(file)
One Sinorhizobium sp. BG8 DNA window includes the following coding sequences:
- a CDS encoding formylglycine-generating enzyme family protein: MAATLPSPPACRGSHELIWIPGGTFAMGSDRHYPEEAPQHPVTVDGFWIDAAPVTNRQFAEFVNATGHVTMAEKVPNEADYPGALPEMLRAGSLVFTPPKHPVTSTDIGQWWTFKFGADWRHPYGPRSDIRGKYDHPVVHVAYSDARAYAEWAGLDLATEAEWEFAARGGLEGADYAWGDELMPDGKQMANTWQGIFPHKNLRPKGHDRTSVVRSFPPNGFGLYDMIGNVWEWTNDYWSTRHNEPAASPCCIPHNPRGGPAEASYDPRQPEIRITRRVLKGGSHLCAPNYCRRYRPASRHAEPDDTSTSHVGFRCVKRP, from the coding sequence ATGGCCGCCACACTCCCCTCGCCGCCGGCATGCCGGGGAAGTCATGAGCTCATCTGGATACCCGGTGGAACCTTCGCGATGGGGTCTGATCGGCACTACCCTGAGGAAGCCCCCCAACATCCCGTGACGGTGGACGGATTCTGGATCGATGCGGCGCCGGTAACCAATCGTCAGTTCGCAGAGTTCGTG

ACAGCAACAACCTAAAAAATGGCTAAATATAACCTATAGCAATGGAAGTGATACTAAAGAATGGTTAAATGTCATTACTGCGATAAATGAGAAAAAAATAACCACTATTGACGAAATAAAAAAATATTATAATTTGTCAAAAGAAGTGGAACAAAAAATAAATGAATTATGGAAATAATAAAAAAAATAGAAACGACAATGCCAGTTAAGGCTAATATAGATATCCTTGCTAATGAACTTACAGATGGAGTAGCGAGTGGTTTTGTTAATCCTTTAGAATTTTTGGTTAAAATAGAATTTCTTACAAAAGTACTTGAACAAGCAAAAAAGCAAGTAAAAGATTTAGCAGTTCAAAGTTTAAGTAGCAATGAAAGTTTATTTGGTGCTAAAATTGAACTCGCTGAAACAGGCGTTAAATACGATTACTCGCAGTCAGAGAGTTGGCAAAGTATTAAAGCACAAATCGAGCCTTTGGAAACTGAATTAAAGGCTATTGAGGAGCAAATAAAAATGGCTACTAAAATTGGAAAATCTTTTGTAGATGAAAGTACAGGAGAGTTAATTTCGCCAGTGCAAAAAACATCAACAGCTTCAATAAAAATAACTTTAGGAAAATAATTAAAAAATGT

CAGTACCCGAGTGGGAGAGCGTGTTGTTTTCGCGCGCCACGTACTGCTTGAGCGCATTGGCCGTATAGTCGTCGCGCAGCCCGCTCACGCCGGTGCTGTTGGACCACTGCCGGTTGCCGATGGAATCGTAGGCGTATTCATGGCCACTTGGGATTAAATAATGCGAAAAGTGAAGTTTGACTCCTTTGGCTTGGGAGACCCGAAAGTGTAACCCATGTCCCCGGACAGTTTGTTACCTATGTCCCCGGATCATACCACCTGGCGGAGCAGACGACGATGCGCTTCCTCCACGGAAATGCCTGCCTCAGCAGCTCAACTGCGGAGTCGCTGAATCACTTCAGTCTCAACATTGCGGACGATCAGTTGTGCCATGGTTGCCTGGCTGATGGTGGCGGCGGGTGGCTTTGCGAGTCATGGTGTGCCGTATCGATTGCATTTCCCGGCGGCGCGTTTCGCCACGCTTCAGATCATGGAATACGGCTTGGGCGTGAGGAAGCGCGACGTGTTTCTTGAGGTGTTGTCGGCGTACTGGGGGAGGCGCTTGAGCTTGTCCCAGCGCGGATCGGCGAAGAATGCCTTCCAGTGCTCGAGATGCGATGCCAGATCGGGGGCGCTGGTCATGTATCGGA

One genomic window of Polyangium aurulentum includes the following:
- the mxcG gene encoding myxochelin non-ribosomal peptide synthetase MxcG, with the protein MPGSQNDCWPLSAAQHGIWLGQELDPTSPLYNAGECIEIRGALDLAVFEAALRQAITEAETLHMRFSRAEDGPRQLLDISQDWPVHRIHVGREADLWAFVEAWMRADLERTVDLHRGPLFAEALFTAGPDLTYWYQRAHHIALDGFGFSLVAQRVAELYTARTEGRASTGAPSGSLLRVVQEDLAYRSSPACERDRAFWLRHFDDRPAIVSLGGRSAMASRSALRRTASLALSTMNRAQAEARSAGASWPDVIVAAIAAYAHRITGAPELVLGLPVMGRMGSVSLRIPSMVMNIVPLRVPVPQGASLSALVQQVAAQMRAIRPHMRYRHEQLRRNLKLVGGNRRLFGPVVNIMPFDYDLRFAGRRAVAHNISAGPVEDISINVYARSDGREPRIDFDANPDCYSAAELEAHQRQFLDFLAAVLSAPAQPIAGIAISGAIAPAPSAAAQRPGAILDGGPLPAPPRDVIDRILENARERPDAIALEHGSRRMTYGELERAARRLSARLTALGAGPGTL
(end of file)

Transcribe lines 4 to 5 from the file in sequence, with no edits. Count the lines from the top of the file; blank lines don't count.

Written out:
CAGTACCCGAGTGGGAGAGCGTGTTGTTTTCGCGCGCCACGTACTGCTTGAGCGCATTGGCCGTATAGTCGTCGCGCAGCCCGCTCACGCCGGTGCTGTTGGACCACTGCCGGTTGCCGATGGAATCGTAGGCGTATTCATGGCCACTTGGGATTAAATAATGCGAAAAGTGAAGTTTGACTCCTTTGGCTTGGGAGACCCGAAAGTGTAACCCATGTCCCCGGACAGTTTGTTACCTATGTCCCCGGATCATACCACCTGGCGGAGCAGACGACGATGCGCTTCCTCCACGGAAATGCCTGCCTCAGCAGCTCAACTGCGGAGTCGCTGAATCACTTCAGTCTCAACATTGCGGACGATCAGTTGTGCCATGGTTGCCTGGCTGATGGTGGCGGCGGGTGGCTTTGCGAGTCATGGTGTGCCGTATCGATTGCATTTCCCGGCGGCGCGTTTCGCCACGCTTCAGATCATGGAATACGGCTTGGGCGTGAGGAAGCGCGACGTGTTTCTTGAGGTGTTGTCGGCGTACTGGGGGAGGCGCTTGAGCTTGTCCCAGCGCGGATCGGCGAAGAATGCCTTCCAGTGCTCGAGATGCGATGCCAGATCGGGGGCGCTGGTCATGTATCGGA

One genomic window of Polyangium aurulentum includes the following: